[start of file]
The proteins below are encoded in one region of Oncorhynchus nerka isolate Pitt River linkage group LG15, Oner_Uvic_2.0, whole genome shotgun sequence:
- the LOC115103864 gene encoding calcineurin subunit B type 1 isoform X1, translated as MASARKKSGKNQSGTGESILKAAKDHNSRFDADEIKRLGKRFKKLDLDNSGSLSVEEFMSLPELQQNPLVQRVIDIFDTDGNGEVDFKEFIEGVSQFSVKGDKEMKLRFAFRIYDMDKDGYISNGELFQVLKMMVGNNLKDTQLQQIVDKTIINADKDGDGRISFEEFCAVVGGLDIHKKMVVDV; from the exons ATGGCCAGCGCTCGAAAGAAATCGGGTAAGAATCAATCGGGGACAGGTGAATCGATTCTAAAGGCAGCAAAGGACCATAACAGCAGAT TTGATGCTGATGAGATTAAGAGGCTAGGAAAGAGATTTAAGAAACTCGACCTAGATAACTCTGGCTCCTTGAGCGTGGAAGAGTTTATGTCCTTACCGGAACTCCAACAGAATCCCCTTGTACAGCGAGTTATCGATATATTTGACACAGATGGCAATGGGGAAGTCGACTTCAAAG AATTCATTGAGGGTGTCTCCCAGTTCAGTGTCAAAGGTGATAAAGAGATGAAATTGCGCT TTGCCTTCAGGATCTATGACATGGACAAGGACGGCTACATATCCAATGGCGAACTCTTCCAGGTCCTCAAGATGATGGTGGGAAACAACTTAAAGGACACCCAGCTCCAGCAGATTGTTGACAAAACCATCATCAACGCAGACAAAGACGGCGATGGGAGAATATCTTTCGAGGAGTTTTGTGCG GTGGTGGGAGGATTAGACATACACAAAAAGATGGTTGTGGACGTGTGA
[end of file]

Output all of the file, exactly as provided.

The proteins below are encoded in one region of Oncorhynchus nerka isolate Pitt River linkage group LG15, Oner_Uvic_2.0, whole genome shotgun sequence:
- the LOC115103864 gene encoding calcineurin subunit B type 1 isoform X1, translated as MASARKKSGKNQSGTGESILKAAKDHNSRFDADEIKRLGKRFKKLDLDNSGSLSVEEFMSLPELQQNPLVQRVIDIFDTDGNGEVDFKEFIEGVSQFSVKGDKEMKLRFAFRIYDMDKDGYISNGELFQVLKMMVGNNLKDTQLQQIVDKTIINADKDGDGRISFEEFCAVVGGLDIHKKMVVDV; from the exons ATGGCCAGCGCTCGAAAGAAATCGGGTAAGAATCAATCGGGGACAGGTGAATCGATTCTAAAGGCAGCAAAGGACCATAACAGCAGAT TTGATGCTGATGAGATTAAGAGGCTAGGAAAGAGATTTAAGAAACTCGACCTAGATAACTCTGGCTCCTTGAGCGTGGAAGAGTTTATGTCCTTACCGGAACTCCAACAGAATCCCCTTGTACAGCGAGTTATCGATATATTTGACACAGATGGCAATGGGGAAGTCGACTTCAAAG AATTCATTGAGGGTGTCTCCCAGTTCAGTGTCAAAGGTGATAAAGAGATGAAATTGCGCT TTGCCTTCAGGATCTATGACATGGACAAGGACGGCTACATATCCAATGGCGAACTCTTCCAGGTCCTCAAGATGATGGTGGGAAACAACTTAAAGGACACCCAGCTCCAGCAGATTGTTGACAAAACCATCATCAACGCAGACAAAGACGGCGATGGGAGAATATCTTTCGAGGAGTTTTGTGCG GTGGTGGGAGGATTAGACATACACAAAAAGATGGTTGTGGACGTGTGA